As required under the health care reform law, Tampa Electric Co. mailed a letter to its 3,000 full-time employees telling them about new insurance marketplaces that could get them cheaper coverage.
Not a single employee responded.
It wasn't because they don't care about their health insurance. It was because they are satisfied with their current plan and don't think they could get a better deal through the online marketplaces, which opened Tuesday.
"When they look at our health care plan, the portion they are responsible for paying is so small compared to the total cost that it wouldn't make any sense," said Brad Register, TECO's director of compensation and benefits.
That's the reality for many large companies across the Tampa Bay area as the Affordable Care Act gradually rolls out. They expect implementing the law will be costly and time consuming but, in the end, will result in most employees sticking with the insurance they already have.
Under President Obama's health reform law, companies with more than 50 full-time employees must provide affordable health insurance or pay a fine, starting in 2015. To meet the standards, plans must pay an average of 60 percent of medical costs and insurance can't cost an employee (excluding spouse and dependents) more than 9.5 percent of their annual household income.
Employees are welcome to look into the marketplaces but won't be eligible for the federal subsidies if their company offers affordable, adequate coverage, which most large companies do. For example, a single employee paying $30 a week for insurance would have to earn less than about $300 weekly to qualify for assistance.
Perhaps more important to large employers is the uncertain cost of Obamacare, insurance experts said. Companies expect rates will go up to accommodate new coverage requirements. They also will have to pay a hefty annual fee for the next three years to help insurance exchanges cover large claims — $63 per plan enrollee in 2014, which for some companies could amount to hundreds of thousands of dollars. Also at issue is the staff time required to comply with the law and educate employees about it.
"There's a lot of misconception from individuals who don't make a lot of money that they are going to get a subsidized plan," said Justin Treece, a benefits advisor at Connelly, Carlisle, Fields & Nichols insurance company in Clearwater. "It will take a long time to work through that."
Human resource departments have been stretched thin for years and are often to the first to take a hit during tough economic times, he said. Adding a complicated law to their plate becomes a huge administrative burden.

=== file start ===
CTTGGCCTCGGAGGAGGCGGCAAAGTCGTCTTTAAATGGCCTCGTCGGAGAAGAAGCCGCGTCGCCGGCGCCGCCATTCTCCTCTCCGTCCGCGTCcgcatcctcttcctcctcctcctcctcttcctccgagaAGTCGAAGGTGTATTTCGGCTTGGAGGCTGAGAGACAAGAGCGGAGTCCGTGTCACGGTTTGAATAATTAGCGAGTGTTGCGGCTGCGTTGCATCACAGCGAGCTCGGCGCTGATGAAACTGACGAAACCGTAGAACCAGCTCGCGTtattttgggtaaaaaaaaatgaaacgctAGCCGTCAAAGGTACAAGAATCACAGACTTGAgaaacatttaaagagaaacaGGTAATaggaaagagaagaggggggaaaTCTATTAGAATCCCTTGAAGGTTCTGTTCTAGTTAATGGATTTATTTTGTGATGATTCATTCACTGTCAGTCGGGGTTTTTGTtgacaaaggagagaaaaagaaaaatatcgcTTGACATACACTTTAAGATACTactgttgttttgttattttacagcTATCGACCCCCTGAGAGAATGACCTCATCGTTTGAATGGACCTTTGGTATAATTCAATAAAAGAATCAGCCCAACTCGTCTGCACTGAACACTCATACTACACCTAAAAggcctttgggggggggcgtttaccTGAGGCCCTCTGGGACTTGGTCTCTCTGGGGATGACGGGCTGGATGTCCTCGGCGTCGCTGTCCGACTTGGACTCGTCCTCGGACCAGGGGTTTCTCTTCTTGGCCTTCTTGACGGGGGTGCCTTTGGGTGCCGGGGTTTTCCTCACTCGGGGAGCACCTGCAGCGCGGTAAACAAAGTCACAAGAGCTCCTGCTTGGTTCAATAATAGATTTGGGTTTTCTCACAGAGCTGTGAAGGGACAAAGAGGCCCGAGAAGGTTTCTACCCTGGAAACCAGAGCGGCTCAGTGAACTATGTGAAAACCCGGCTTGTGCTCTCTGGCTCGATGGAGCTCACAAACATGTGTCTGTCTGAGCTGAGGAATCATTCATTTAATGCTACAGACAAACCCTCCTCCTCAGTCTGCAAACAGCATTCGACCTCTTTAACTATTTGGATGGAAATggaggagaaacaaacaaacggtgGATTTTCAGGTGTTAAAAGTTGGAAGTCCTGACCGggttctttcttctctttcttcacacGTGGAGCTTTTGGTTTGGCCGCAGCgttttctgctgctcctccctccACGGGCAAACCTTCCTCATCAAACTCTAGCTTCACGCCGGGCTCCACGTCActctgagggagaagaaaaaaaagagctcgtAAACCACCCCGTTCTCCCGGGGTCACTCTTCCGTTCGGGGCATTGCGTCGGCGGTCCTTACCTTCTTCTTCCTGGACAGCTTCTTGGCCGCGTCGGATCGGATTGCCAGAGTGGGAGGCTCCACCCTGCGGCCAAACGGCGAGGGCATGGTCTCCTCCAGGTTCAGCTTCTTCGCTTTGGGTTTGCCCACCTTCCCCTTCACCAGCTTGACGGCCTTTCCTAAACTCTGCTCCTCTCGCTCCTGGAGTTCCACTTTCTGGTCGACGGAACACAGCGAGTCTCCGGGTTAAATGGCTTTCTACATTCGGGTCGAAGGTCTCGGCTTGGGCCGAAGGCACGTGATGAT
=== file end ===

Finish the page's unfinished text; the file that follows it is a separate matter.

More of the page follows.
Most big employers have calculated the cost of eliminating their insurance benefits and paying the penalties but found it didn't make sense financially or in terms of worker recruitment and retention, Treece said. After about 300 employees, it generally would become more costly to pay the fine.
The penalty for not offering coverage will be $2,000 per employee after the first 30. It will jump to $3,000 per employee for anyone who qualifies for a federal subsidy because the company doesn't offer adequate coverage. Businesses also would lose tax breaks if they drop their benefits.
Many businesses have said they are in a wait-and-see mode until they find out what plans are available and what they cost. It's possible some insurance carriers will no longer offer plans that don't meet the minimum standards.
Publix supermarkets has not set rates for its coming plan year but expects to see an increase in insurance costs because of the new law. The Lakeland-based chain plans to pass along a small portion of the increase to employees but will pay for most of it, said spokeswoman Brian West.
Publix said it will continue to hire employees based on business needs, not on the impact of health care costs. It offers health insurance coverage to employees who work at least 29 hours a week. The threshold for being considered a full-time employee under the Affordable Care Act is 30.
Media outlets have reported that some companies are moving to cut hours for part-time workers to keep them below the full-time mark. Orlando-based SeaWorld Entertainment, which owns Busch Gardens, said recently it reduced its cap on weekly hours for part-timers to 28 from 32. But the company also plans to add full-time hourly positions next year across its 11 parks.
Decreasing hours to avoid a full-time designation could open an employer to a lawsuit if done widely, said Treece, the benefits advisor. But he does foresee employers capping hours, especially for restaurant and service workers.
Although the penalties and some other elements of the law have been delayed, Treece recommends companies become well-versed in the rules. He expects the U.S. Department of Labor will be aggressive in conducting audits to ensure the program is properly funded. Many of his clients are concerned the costs of implementing the law could result in higher prices for their goods and services.
"It's narrow-minded to think this isn't going to have some kind of impact," he said.